This study evaluates the relationship between body iron losses and gains in artistic gymnastics female athletes. It shows that despite the low iron intake and exercise-induced hemolysis, iron deficiency or iron-deficiency anemia does not occur, but partial changes in the hematological profile do. The hypothesis that gymnasts’ nutritional behavior contributes to anemia, which may be aggravated by exercise-induced hemolysis, led to this cross-sectional study, conducted with 43 female artistic gymnasts 6–16 yr old. The control group was formed by 40 nontraining girls, paired by age. Hemogram, serum iron, ferritin, soluble transferrin receptor, haptoglobin, total and fractional bilirubin, Type I urine, and parasitologic and occult fecal blood tests were evaluated. The athletes presented mean hematimetric and serum iron values (p = .020) higher than those of the control group. The bilirubin result discarded any hemolytic alteration in both groups. The haptoglobin results were lower in the athlete group (p = .002), confirming the incidence of exercise-induced hemolysis. Both groups presented low iron intake. The results suggest that artistic gymnastics practice leads to exerciseinduced hemolysis and partially changes the hematological profile, although not causing iron deficiency or iron-deficiency anemia, even in the presence of low iron intake.
Thaiz Mattos Sureira, Olga Silverio Amancio, and Josefina Aparecida Pellegrini Braga
Michael Koh, Leslie Jennings, Bruce Elliott, and David Lloyd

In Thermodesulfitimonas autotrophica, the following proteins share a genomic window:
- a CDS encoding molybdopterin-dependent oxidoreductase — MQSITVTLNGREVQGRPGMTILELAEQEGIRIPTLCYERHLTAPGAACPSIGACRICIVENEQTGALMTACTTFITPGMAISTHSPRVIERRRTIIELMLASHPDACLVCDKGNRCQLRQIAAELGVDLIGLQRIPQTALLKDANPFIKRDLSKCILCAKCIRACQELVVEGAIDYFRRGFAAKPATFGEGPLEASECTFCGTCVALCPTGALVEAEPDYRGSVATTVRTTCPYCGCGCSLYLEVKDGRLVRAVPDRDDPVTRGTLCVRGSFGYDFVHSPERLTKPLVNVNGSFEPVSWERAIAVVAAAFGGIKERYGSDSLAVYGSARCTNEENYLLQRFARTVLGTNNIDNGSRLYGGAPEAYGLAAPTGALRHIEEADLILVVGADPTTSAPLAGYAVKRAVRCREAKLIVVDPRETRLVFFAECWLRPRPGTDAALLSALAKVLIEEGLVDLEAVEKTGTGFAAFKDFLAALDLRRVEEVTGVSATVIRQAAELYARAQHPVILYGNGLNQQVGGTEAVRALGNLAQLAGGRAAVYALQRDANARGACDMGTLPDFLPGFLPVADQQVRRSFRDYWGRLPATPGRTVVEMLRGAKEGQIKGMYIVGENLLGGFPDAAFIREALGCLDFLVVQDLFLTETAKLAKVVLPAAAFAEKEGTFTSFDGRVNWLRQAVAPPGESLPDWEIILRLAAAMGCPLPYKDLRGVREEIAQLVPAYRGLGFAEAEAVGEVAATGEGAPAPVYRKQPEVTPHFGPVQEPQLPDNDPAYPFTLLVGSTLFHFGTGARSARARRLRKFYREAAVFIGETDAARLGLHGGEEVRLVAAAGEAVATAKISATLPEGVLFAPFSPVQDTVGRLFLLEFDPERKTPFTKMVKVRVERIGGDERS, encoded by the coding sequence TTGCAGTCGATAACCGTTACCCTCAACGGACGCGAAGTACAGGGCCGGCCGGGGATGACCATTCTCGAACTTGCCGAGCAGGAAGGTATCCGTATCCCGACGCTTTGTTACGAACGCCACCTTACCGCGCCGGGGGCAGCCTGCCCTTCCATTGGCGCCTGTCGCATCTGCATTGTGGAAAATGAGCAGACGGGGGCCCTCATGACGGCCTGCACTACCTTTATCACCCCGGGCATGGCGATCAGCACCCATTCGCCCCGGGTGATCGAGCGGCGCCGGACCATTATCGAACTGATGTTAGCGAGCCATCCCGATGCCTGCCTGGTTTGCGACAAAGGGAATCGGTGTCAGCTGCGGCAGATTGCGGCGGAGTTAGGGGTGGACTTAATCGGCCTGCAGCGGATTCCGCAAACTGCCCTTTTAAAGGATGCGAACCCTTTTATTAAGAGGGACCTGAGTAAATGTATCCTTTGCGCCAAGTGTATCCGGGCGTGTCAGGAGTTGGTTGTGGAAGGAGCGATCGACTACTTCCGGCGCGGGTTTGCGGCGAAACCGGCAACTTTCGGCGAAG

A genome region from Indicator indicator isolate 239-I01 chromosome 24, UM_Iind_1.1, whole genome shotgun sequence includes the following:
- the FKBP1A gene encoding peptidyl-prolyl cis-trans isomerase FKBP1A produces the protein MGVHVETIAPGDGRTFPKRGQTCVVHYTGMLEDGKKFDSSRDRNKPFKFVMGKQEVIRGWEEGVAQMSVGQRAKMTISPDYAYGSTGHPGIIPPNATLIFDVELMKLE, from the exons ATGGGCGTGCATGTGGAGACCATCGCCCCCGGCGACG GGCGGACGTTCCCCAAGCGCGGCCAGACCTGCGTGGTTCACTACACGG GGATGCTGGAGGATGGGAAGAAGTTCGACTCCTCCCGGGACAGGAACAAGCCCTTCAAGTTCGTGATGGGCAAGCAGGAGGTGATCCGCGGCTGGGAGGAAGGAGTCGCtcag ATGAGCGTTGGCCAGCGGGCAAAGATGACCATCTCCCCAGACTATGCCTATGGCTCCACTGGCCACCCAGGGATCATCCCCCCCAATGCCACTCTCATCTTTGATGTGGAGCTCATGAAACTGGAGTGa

The Yurchenko layout vault is the base vault from which more advanced forms of the Yurchenko family of vaults have evolved. The purpose of the study was to predict an individual’s optimal Yurchenko layout vault by modifying selected critical mechanical variables. The gymnast’s current performance characteristics were determined using the Peak-Motus video analysis system. Body segment parameters were determined using the elliptical zone mathematical modeling technique of Jensen (1978). A 5-segment computer simulation model was personalized for the gymnast comprising the hands, upper limbs, upper trunk, lower trunk, and lower limbs. Symmetry was assumed, as the motion was planar in nature. An objective function was identified which translated the subjective points-evaluation scheme of the Federation of International Gymnastics (FIG) Code of Points to an analytic expression that was mathematically tractable. The objective function was composed of performance variables that, if maximized, would result in minimal points being deducted and bonus points being allocated. A combined optimal control and optimal parameter selection approach was applied to the model to determine an optimum technique. The predicted optimal vault displayed greater postflight amplitude and angular momentum when compared with the gymnast’s best trial performance. Increased angular velocity, and consequently greater angular momentum at impact and greater shoulder flexion angle at impact with the horse, were related with this optimum technique. The impact phase therefore serves to increase the angular momentum during horse contact. Since the optimized parameters at impact with the horse were within the accepted physical capacity limits observed for the individual, the predicted vault is viable.